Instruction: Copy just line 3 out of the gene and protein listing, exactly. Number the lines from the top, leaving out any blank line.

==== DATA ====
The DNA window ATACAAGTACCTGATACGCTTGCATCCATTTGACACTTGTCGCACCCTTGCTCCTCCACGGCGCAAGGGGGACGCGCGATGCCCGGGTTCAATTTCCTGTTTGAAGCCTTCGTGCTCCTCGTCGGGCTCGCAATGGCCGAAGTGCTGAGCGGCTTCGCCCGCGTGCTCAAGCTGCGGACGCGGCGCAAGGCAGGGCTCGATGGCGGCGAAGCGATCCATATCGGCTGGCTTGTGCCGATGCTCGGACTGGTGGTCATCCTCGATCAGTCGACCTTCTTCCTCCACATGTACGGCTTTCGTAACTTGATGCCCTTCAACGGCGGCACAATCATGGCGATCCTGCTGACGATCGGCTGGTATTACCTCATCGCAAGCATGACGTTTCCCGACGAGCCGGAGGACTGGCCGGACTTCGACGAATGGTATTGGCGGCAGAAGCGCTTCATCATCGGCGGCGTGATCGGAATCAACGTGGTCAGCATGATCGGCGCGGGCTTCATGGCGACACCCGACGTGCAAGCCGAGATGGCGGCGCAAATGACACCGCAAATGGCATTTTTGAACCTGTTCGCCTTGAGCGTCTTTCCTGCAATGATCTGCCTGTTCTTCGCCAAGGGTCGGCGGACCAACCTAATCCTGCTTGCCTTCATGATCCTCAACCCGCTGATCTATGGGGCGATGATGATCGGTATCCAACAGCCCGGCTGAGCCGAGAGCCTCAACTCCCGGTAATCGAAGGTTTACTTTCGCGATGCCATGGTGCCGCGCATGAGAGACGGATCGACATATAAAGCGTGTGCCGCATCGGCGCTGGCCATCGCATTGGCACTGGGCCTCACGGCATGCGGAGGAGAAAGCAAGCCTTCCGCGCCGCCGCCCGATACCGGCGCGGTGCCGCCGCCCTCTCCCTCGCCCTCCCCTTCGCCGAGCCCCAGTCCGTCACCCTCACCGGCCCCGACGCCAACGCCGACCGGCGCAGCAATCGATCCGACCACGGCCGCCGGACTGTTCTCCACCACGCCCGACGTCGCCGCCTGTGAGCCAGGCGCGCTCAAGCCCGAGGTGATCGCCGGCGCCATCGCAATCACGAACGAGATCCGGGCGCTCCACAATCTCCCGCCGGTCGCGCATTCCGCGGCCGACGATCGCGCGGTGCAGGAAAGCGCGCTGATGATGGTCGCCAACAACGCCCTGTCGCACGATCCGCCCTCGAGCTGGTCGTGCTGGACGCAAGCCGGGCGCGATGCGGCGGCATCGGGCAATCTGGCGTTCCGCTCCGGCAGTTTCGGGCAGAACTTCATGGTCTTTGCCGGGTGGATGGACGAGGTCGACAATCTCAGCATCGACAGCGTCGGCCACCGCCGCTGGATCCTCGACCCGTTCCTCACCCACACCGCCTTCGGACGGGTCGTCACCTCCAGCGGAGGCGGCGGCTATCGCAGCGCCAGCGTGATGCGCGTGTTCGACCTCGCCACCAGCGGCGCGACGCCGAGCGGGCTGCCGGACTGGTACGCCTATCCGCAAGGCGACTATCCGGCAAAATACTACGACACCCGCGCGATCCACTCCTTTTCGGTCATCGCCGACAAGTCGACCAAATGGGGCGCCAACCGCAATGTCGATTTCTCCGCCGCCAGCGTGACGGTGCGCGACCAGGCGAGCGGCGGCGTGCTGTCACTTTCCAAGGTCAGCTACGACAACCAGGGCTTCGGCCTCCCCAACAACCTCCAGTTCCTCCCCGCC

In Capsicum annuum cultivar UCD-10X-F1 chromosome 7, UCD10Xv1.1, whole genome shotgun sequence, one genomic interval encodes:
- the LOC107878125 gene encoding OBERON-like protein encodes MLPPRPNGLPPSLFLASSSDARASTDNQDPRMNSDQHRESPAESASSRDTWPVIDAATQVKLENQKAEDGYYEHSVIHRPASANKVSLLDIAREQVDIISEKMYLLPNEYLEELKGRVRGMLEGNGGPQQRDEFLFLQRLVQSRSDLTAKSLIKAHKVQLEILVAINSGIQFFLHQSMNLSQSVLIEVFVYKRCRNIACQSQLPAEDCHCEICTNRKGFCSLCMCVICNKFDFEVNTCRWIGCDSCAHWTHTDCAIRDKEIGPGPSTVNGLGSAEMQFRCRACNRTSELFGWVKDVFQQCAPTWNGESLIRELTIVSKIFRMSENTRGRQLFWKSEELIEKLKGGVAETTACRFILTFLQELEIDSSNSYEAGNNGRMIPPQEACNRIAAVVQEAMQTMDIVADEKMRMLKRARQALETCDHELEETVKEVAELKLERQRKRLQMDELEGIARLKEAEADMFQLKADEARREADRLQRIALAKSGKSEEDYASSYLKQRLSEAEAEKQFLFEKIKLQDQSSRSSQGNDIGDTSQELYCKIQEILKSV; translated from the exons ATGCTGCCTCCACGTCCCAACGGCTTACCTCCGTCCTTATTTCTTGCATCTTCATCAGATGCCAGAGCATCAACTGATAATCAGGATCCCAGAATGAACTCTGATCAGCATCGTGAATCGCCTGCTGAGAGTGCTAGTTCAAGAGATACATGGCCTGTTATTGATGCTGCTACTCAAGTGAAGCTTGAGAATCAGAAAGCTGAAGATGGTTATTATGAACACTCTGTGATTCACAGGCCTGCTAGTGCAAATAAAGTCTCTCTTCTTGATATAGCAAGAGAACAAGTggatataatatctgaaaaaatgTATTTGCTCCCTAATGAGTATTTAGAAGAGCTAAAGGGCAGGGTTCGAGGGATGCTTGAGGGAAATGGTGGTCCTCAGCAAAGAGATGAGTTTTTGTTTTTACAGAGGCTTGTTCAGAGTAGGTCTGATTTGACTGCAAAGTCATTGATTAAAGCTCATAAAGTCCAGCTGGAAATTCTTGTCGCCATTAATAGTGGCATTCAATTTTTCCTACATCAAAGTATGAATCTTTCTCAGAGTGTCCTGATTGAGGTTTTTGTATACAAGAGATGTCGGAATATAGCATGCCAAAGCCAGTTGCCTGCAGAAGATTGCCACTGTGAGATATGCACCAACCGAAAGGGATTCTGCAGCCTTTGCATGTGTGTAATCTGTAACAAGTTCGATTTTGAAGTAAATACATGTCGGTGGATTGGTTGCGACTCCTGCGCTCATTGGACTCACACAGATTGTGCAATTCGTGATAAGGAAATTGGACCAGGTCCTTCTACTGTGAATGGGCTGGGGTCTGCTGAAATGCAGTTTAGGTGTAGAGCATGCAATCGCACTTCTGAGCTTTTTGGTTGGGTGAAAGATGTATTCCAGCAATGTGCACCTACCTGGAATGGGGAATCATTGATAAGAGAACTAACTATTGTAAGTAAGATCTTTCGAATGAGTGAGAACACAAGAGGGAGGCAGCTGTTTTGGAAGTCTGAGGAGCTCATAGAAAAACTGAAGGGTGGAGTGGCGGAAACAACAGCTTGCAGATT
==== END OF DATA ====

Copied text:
- the LOC107878125 gene encoding OBERON-like protein encodes MLPPRPNGLPPSLFLASSSDARASTDNQDPRMNSDQHRESPAESASSRDTWPVIDAATQVKLENQKAEDGYYEHSVIHRPASANKVSLLDIAREQVDIISEKMYLLPNEYLEELKGRVRGMLEGNGGPQQRDEFLFLQRLVQSRSDLTAKSLIKAHKVQLEILVAINSGIQFFLHQSMNLSQSVLIEVFVYKRCRNIACQSQLPAEDCHCEICTNRKGFCSLCMCVICNKFDFEVNTCRWIGCDSCAHWTHTDCAIRDKEIGPGPSTVNGLGSAEMQFRCRACNRTSELFGWVKDVFQQCAPTWNGESLIRELTIVSKIFRMSENTRGRQLFWKSEELIEKLKGGVAETTACRFILTFLQELEIDSSNSYEAGNNGRMIPPQEACNRIAAVVQEAMQTMDIVADEKMRMLKRARQALETCDHELEETVKEVAELKLERQRKRLQMDELEGIARLKEAEADMFQLKADEARREADRLQRIALAKSGKSEEDYASSYLKQRLSEAEAEKQFLFEKIKLQDQSSRSSQGNDIGDTSQELYCKIQEILKSV; translated from the exons ATGCTGCCTCCACGTCCCAACGGCTTACCTCCGTCCTTATTTCTTGCATCTTCATCAGATGCCAGAGCATCAACTGATAATCAGGATCCCAGAATGAACTCTGATCAGCATCGTGAATCGCCTGCTGAGAGTGCTAGTTCAAGAGATACATGGCCTGTTATTGATGCTGCTACTCAAGTGAAGCTTGAGAATCAGAAAGCTGAAGATGGTTATTATGAACACTCTGTGATTCACAGGCCTGCTAGTGCAAATAAAGTCTCTCTTCTTGATATAGCAAGAGAACAAGTggatataatatctgaaaaaatgTATTTGCTCCCTAATGAGTATTTAGAAGAGCTAAAGGGCAGGGTTCGAGGGATGCTTGAGGGAAATGGTGGTCCTCAGCAAAGAGATGAGTTTTTGTTTTTACAGAGGCTTGTTCAGAGTAGGTCTGATTTGACTGCAAAGTCATTGATTAAAGCTCATAAAGTCCAGCTGGAAATTCTTGTCGCCATTAATAGTGGCATTCAATTTTTCCTACATCAAAGTATGAATCTTTCTCAGAGTGTCCTGATTGAGGTTTTTGTATACAAGAGATGTCGGAATATAGCATGCCAAAGCCAGTTGCCTGCAGAAGATTGCCACTGTGAGATATGCACCAACCGAAAGGGATTCTGCAGCCTTTGCATGTGTGTAATCTGTAACAAGTTCGATTTTGAAGTAAATACATGTCGGTGGATTGGTTGCGACTCCTGCGCTCATTGGACTCACACAGATTGTGCAATTCGTGATAAGGAAATTGGACCAGGTCCTTCTACTGTGAATGGGCTGGGGTCTGCTGAAATGCAGTTTAGGTGTAGAGCATGCAATCGCACTTCTGAGCTTTTTGGTTGGGTGAAAGATGTATTCCAGCAATGTGCACCTACCTGGAATGGGGAATCATTGATAAGAGAACTAACTATTGTAAGTAAGATCTTTCGAATGAGTGAGAACACAAGAGGGAGGCAGCTGTTTTGGAAGTCTGAGGAGCTCATAGAAAAACTGAAGGGTGGAGTGGCGGAAACAACAGCTTGCAGATT